Alfred Hermann Fried

Peace Activist and Nobel Prize Laureate

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Petra Schönemann-Behrens provides an informative review of the life and times of Alfred H. Fried (1864-1921), a significant if underappreciated German pacifist of the late nineteenth century and early twentieth century.

In response to the militarism and international anarchy of the European states, Fried developed his unique notion of “revolutionary” or “scientific” pacifism, differentiating it from reform pacifism, in order to address the material causes of war. As theorist, practitioner, and journalist, Fried advanced radical ideas at the time: the formation of a pan-European union, the establishment of an effective international court of arbitration, the elimination of a secretive diplomatic class, and the expansion of international economic and cultural cooperation.

This book is a translation of the German biography Alfred H. Fried: Friedensaktivist – Nobelpreisträger, published by Römerhof Verlag in 2011, and commemorates the 100th anniversary of Fried’s death.

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Petra Schönemann-Behrens, Dr. phil. (2004), is a teacher of history, ethics and German at Gymnasium Wildeshausen near Oldenburg, Germany. She has published articles on historical peace research, mainly on A. H. Fried, and contributed to various radio and TV programs on this topic.

Edward T. Larkin, Ph.D. (1986), is Professor Emeritus of German at the University of New Hampshire (USA). In addition to having published numerous articles on major German and Austrian authors, he has also published six book-length translations.

Thomas B. Ahrens, Ph.D. (1998), is Director of Convocations at Berea College (USA). A long-time college educator and academic author, he has published translations of Austrian authors in the refereed online journal No Man’s Land as well as two novels.
Foreword
Preface
Acknowledgments

1 Childhood and Youth
 1 The Early Years
 2 Apprenticeship with a Bookseller and Fried’s First Experiences of Pacifism

2 The Berlin Years 1884–1903
 1 From Apprentice Bookseller to Publisher
 2 Alfred H. Fried and Company
 3 The Path to the Peace Movement
 4 Experiments
  4.1 Fried’s Hygienic Trash Collection and Removal Apparatus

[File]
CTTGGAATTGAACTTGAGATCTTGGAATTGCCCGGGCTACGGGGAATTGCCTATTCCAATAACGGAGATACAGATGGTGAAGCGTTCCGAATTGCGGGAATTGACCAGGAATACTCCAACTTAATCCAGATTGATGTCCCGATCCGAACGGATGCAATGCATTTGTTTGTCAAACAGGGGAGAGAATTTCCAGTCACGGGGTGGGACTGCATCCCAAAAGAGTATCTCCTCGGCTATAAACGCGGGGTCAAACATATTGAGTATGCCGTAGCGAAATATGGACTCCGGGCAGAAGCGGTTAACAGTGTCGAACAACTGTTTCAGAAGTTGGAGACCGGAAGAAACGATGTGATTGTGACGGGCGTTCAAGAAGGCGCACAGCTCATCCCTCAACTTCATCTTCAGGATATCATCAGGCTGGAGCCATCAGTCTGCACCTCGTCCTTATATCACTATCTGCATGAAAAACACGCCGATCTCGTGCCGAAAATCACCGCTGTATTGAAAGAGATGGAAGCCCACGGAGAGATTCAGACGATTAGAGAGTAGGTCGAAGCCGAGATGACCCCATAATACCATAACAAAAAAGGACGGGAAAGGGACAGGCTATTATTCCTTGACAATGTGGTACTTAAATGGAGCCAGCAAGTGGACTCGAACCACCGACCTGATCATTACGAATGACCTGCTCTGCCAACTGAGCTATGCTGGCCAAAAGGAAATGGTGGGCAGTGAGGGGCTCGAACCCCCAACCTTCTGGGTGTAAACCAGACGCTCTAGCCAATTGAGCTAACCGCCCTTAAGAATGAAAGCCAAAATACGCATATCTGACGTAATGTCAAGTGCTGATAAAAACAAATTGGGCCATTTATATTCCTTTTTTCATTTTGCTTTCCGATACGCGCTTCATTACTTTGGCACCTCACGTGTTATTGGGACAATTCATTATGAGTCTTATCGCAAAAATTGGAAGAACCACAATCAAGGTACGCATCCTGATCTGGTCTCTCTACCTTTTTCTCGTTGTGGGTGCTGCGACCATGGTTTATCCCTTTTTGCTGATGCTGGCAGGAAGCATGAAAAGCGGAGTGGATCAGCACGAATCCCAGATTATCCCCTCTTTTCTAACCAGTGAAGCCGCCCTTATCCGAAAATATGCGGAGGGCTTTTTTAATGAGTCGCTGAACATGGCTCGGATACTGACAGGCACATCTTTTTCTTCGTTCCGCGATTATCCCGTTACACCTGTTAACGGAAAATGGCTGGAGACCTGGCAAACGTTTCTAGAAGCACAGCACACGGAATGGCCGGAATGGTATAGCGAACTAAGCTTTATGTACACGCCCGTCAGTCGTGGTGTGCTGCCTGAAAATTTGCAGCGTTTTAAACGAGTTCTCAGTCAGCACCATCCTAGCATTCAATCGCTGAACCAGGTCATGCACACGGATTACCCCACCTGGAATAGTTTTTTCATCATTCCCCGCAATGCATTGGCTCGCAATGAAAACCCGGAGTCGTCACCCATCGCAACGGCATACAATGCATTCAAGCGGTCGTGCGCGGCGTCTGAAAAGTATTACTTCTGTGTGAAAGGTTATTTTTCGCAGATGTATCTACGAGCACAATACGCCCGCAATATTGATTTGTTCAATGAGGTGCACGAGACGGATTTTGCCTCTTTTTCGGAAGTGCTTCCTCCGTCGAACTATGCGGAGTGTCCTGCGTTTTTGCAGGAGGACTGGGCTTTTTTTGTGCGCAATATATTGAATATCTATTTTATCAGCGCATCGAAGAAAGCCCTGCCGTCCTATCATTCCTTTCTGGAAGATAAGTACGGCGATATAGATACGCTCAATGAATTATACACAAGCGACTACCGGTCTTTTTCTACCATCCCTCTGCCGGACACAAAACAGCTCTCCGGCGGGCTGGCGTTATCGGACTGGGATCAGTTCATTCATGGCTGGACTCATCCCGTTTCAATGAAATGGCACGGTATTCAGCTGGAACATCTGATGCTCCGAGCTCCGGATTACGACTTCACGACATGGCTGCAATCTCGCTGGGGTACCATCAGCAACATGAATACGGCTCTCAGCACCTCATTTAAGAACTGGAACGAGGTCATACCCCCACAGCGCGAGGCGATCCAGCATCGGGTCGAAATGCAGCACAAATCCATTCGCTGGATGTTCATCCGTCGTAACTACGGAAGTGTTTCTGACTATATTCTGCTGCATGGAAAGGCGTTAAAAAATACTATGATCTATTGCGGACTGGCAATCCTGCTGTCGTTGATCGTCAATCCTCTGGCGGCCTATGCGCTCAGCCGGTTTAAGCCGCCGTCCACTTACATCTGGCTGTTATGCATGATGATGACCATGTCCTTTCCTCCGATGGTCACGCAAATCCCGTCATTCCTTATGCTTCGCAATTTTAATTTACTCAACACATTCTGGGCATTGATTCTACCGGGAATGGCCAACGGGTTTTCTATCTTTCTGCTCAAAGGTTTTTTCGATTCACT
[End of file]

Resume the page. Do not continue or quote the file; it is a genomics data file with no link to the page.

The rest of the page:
4.2 The Self-Dating Envelope
  4.3 An Election Atlas
  4.4 Supplemental Encyclopedia
 5 The Conference at The Hague 1899
  5.1 The Founding of the Friedens-Warte in 1899
 6 Consolidation Attempts around 1900
  6.1 Esperanto
 7 Flight from Berlin (1903)

3 The Vienna Years, 1903–1915
 1 A Reluctant Return Home
 2 Fried, von Suttner, and the Austrian Peace Society
 3 Work as a Journalist to 1907
 4 Impulses from the Hague
 5 The Foundations of Revolutionary Pacifism, 1908
 6 Integration and Recognition
 7 The Association of International Understanding
 8 Nobel Peace Prize in 1911 and Honorary Doctorate in 1913
 9 Before the Great War

4 In Swiss Exile 1914/15–1919
 1 The Move to Berne
 2 1916: In the Crossfire of the Critics
 3 Swiss Exile from 1917 to the End of the War
 4 After the War – the Final Months in Switzerland

5 Everywhere a Foreigner
 1 Back to Vienna, via Munich
 2 Final Works and Plans
 3 Obituaries and Testimonials

6 Survivors and Successors
 1 Therese Fried
 2 Fried and German Pacifism after 1921

7 Die Friedens-Warte
 1 The First Years 1899–1904
 2 Consolidation Phase 1904–1909
 3 Period of Growth, 1910–1914
 4 War Censorship and the Path into Exile
 5 Die Friedens-Warte in Swiss Exile
 6 The Friedens-Warte after the War, 1918–1919
 7 The Conflict over Succession, 1921–1924
 8 The Friedens-Warte under Hans Wehberg, 1924 – 1962
 9 A New Beginning in 1974

Epilogue
Appendix 1: To my beloved wife
Appendix 2: Program of Revolutionary Pacifism, 1908
Bibliography
Index
Anyone interested in German or European history and the evolution of pacifism, with its international mentality and corresponding transnational institutions, at the turn of the twentieth century.
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